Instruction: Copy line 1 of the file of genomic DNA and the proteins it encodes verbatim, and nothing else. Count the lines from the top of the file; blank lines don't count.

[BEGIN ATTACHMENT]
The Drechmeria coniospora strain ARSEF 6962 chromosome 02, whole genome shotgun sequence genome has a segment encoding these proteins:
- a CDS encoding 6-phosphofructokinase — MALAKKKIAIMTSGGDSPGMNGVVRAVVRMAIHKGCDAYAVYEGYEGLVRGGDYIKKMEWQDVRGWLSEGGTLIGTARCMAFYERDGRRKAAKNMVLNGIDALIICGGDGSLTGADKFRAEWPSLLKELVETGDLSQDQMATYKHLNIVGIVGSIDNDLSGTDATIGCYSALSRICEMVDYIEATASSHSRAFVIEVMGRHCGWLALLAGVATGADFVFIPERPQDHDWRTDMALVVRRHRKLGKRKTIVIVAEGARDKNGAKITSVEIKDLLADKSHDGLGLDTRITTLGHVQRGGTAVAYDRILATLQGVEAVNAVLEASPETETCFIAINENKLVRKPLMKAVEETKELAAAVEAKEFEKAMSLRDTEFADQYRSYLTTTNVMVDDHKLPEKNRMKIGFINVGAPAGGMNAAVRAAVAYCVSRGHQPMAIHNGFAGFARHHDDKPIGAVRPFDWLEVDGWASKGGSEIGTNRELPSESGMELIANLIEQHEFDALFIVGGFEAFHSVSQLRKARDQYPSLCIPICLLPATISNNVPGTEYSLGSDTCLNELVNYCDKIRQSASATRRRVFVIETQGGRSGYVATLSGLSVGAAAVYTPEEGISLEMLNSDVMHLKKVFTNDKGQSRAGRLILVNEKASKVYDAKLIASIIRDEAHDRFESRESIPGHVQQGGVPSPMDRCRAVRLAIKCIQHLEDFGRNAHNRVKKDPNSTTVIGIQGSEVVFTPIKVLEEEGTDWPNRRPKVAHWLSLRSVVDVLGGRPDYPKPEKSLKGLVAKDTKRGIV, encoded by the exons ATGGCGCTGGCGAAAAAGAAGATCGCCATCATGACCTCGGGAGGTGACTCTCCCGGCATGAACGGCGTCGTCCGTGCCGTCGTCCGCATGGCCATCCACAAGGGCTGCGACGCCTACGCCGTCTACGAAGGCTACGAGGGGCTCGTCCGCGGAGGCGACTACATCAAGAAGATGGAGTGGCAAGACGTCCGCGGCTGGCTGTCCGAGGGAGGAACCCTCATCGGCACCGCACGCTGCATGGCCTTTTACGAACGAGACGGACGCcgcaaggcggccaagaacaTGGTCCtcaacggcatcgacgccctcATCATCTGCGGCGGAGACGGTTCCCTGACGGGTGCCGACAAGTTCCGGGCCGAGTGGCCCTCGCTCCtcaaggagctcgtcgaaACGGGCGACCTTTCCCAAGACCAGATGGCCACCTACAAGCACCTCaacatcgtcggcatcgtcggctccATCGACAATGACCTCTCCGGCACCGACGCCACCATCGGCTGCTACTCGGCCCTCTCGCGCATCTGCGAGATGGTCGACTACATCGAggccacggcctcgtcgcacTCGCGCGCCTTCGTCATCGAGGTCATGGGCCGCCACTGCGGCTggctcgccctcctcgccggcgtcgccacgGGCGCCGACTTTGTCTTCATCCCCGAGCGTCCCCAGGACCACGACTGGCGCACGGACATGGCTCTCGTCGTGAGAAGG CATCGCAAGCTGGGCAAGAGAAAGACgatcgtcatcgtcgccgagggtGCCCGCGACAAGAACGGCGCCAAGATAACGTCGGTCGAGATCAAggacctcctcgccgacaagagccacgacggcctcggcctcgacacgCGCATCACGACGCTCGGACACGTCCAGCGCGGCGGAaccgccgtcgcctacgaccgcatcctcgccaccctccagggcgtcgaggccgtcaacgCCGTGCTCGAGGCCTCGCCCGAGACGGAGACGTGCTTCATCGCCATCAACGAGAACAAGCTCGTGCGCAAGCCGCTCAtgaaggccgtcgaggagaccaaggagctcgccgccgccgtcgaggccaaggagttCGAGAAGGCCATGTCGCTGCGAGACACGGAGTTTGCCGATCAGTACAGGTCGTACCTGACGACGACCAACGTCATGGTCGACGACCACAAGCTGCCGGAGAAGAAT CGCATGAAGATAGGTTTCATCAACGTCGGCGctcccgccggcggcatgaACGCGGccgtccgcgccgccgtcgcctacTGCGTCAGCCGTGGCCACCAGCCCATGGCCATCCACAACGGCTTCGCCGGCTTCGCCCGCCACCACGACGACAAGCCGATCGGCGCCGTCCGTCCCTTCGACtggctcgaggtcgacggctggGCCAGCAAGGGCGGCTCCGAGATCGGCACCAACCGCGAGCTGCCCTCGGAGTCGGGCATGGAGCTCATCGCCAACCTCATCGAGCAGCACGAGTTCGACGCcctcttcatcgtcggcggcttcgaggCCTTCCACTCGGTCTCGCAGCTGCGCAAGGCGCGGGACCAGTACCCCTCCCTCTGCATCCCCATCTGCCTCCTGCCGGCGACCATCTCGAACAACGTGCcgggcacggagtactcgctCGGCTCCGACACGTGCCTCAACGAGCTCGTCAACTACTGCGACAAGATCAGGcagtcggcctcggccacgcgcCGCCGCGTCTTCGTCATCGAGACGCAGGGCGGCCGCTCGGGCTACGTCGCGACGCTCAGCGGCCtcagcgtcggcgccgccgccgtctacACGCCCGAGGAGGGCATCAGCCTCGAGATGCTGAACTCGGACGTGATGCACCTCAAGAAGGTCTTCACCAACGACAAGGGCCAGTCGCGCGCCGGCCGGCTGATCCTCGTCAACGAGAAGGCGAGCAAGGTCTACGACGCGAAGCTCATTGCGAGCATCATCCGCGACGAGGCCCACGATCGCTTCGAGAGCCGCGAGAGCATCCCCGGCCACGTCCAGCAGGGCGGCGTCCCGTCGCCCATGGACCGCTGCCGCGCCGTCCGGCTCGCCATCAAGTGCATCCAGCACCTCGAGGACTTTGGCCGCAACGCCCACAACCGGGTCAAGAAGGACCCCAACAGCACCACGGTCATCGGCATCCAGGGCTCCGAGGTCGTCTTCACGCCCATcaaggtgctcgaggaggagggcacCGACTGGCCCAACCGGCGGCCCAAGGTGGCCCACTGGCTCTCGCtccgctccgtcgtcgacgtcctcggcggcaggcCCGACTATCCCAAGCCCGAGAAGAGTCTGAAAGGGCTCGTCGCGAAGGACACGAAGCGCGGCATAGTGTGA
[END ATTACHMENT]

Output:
The Drechmeria coniospora strain ARSEF 6962 chromosome 02, whole genome shotgun sequence genome has a segment encoding these proteins: